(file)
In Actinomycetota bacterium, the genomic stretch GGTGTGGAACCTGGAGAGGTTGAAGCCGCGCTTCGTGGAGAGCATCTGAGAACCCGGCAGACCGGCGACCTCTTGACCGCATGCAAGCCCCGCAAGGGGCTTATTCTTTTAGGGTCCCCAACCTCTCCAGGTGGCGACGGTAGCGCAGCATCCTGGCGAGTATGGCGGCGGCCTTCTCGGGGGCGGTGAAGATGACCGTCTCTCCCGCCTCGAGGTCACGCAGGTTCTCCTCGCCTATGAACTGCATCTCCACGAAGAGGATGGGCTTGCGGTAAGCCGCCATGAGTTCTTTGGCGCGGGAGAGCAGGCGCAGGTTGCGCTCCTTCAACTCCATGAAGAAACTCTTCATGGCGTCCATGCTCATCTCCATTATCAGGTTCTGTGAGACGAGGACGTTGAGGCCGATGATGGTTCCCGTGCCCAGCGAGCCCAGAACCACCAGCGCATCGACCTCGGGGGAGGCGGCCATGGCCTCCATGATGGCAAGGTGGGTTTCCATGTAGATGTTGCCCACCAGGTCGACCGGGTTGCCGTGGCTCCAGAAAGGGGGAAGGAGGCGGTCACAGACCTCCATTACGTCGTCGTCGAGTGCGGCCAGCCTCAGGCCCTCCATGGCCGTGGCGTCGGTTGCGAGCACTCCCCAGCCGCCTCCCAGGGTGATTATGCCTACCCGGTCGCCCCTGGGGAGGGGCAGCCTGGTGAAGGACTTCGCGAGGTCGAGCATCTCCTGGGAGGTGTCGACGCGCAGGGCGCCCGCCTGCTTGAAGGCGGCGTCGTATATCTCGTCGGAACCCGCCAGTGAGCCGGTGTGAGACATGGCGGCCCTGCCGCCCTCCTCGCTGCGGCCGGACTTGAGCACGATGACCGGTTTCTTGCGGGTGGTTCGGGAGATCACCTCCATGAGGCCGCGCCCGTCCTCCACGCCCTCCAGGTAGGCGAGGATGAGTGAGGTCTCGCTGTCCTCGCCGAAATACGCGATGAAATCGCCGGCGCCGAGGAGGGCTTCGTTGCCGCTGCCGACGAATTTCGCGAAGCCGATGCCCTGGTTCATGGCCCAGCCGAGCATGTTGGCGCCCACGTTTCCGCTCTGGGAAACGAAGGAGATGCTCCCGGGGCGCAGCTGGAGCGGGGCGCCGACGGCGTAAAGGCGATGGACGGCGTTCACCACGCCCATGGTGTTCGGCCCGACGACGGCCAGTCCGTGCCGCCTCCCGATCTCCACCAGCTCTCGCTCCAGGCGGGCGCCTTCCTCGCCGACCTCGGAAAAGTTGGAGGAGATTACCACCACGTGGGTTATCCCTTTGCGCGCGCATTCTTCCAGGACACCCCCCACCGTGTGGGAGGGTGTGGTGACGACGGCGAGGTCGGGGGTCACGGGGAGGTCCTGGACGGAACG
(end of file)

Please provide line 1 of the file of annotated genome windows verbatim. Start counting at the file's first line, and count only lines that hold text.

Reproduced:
In Actinomycetota bacterium, the genomic stretch GGTGTGGAACCTGGAGAGGTTGAAGCCGCGCTTCGTGGAGAGCATCTGAGAACCCGGCAGACCGGCGACCTCTTGACCGCATGCAAGCCCCGCAAGGGGCTTATTCTTTTAGGGTCCCCAACCTCTCCAGGTGGCGACGGTAGCGCAGCATCCTGGCGAGTATGGCGGCGGCCTTCTCGGGGGCGGTGAAGATGACCGTCTCTCCCGCCTCGAGGTCACGCAGGTTCTCCTCGCCTATGAACTGCATCTCCACGAAGAGGATGGGCTTGCGGTAAGCCGCCATGAGTTCTTTGGCGCGGGAGAGCAGGCGCAGGTTGCGCTCCTTCAACTCCATGAAGAAACTCTTCATGGCGTCCATGCTCATCTCCATTATCAGGTTCTGTGAGACGAGGACGTTGAGGCCGATGATGGTTCCCGTGCCCAGCGAGCCCAGAACCACCAGCGCATCGACCTCGGGGGAGGCGGCCATGGCCTCCATGATGGCAAGGTGGGTTTCCATGTAGATGTTGCCCACCAGGTCGACCGGGTTGCCGTGGCTCCAGAAAGGGGGAAGGAGGCGGTCACAGACCTCCATTACGTCGTCGTCGAGTGCGGCCAGCCTCAGGCCCTCCATGGCCGTGGCGTCGGTTGCGAGCACTCCCCAGCCGCCTCCCAGGGTGATTATGCCTACCCGGTCGCCCCTGGGGAGGGGCAGCCTGGTGAAGGACTTCGCGAGGTCGAGCATCTCCTGGGAGGTGTCGACGCGCAGGGCGCCCGCCTGCTTGAAGGCGGCGTCGTATATCTCGTCGGAACCCGCCAGTGAGCCGGTGTGAGACATGGCGGCCCTGCCGCCCTCCTCGCTGCGGCCGGACTTGAGCACGATGACCGGTTTCTTGCGGGTGGTTCGGGAGATCACCTCCATGAGGCCGCGCCCGTCCTCCACGCCCTCCAGGTAGGCGAGGATGAGTGAGGTCTCGCTGTCCTCGCCGAAATACGCGATGAAATCGCCGGCGCCGAGGAGGGCTTCGTTGCCGCTGCCGACGAATTTCGCGAAGCCGATGCCCTGGTTCATGGCCCAGCCGAGCATGTTGGCGCCCACGTTTCCGCTCTGGGAAACGAAGGAGATGCTCCCGGGGCGCAGCTGGAGCGGGGCGCCGACGGCGTAAAGGCGATGGACGGCGTTCACCACGCCCATGGTGTTCGGCCCGACGACGGCCAGTCCGTGCCGCCTCCCGATCTCCACCAGCTCTCGCTCCAGGCGGGCGCCTTCCTCGCCGACCTCGGAAAAGTTGGAGGAGATTACCACCACGTGGGTTATCCCTTTGCGCGCGCATTCTTCCAGGACACCCCCCACCGTGTGGGAGGGTGTGGTGACGACGGCGAGGTCGGGGGTCACGGGGAGGTCCTGGACGGAACG